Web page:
Sunday, February 07, 2010

Swimming into the Gap

As you begin revising the next stage of your work-in-progress, you need to prepare yourself to swim into the gap.

What gap?

The gap between the original images and thoughts in your mind, which prompted you to put words on paper, and the words that you selected to convey those images to the reader.

You need to notice if there is a difference between the pictures that the words on the page create in your mind as a reader and the original picture that evoked the words in the first place.

Swimming into this gap involves learning to recognize when the full, original images–and the words needed to convey those images–are not yet on the page.

This ability to notice that something is lacking, that there is a gap between the original images and the images that the words on the page create (or fail to create) in your mind, is a crucial step in the revision process.

Once you notice this gap, you can see where to begin your revisions.

Swimming into the gap requires a simultaneous process of immersion and withdrawal.

You need to immerse yourself deep into the scenes and thoughts that gave rise to the early drafts, and, at the same time, withdraw yourself from the scenes and compare what you thought (and hoped) you’d written to what you actually put on the page.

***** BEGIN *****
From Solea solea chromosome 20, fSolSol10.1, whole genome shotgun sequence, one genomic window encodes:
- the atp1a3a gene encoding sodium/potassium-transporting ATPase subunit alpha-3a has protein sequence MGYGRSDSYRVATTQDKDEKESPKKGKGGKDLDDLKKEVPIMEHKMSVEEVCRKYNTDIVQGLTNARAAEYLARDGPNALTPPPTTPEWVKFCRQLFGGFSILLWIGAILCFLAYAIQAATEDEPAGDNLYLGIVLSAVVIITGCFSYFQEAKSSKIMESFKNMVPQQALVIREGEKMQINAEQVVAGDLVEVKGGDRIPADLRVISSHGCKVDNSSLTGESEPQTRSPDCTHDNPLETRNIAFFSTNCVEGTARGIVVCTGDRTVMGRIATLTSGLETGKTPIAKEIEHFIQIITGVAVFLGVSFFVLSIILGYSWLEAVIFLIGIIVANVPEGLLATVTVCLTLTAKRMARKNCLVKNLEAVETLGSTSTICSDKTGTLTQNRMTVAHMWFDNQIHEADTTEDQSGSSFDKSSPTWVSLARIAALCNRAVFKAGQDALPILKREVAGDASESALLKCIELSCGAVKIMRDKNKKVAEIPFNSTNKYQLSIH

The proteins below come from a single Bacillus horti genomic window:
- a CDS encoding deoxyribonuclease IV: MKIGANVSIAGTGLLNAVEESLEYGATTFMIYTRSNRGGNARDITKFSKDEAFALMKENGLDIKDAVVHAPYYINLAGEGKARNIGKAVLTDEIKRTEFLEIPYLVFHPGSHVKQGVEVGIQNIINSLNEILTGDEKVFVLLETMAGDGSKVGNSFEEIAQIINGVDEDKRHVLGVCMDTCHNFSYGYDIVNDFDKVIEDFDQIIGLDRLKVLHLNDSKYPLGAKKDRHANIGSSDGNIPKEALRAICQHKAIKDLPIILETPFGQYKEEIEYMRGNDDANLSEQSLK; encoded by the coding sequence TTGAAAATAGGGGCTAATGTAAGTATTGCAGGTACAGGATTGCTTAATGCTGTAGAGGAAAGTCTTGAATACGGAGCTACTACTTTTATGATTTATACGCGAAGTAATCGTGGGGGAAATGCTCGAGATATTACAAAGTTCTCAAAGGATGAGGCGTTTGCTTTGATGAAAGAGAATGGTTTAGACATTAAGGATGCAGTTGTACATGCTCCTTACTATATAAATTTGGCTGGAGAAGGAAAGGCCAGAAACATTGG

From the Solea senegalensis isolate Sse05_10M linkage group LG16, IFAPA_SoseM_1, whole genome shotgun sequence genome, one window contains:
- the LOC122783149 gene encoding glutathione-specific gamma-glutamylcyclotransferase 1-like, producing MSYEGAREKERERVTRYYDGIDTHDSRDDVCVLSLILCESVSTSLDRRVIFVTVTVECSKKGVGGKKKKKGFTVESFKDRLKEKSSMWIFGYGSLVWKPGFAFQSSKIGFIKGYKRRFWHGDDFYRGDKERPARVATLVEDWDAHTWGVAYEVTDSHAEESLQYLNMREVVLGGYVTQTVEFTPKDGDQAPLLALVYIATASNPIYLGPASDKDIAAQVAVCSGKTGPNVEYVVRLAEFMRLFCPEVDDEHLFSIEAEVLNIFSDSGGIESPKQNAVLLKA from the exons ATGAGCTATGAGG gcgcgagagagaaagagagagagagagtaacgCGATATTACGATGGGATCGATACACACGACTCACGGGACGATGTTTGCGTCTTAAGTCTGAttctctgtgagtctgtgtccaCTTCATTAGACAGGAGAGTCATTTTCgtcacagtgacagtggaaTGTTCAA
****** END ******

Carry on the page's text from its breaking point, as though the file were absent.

You have to ask yourself about your expectations for the work--whether it evokes in you at this stage the feelings and thoughts that you’d set out to share with the reader or if the work is lacking in some way.

And then you have to be able to resolve the differences between your expectations and reality so that the words on the page accurately reflect the words or images in your imagination.

Unless you are able to maintain the critical distance necessary to see the difference between what you’ve written and what you thought you wrote, you’ll have a hard time swimming into the gap.

Sometimes you need time away from the page to gain a critical distance.

With that distance you can see and understand that the words necessary to recreate the full, original image in your mind and transfer it into your reader’s mind aren’t yet on the page.

That distance is what lets you return to the page and compare where you are to where you want to be so you can bring the fullest, clearest picture to the page and into your reader’s mind, making the gap disappear.

For more on the swimming into the gap, visit:

1 comment:

Julie T. Ewald said...

I love reading your blog; your posts are always incredibly lovely and poignant and passionate.

Now that I have that out of the way, your take on self-editing is wonderful. The idea of actually attempting a visualization of your revisions and your original vision is a great way to look at an important element that is so difficult for many writers at all levels. This is a fantastic explanation. The importance of distance in the process is also imperative but often forgotten.

Thank you again for the amazing post!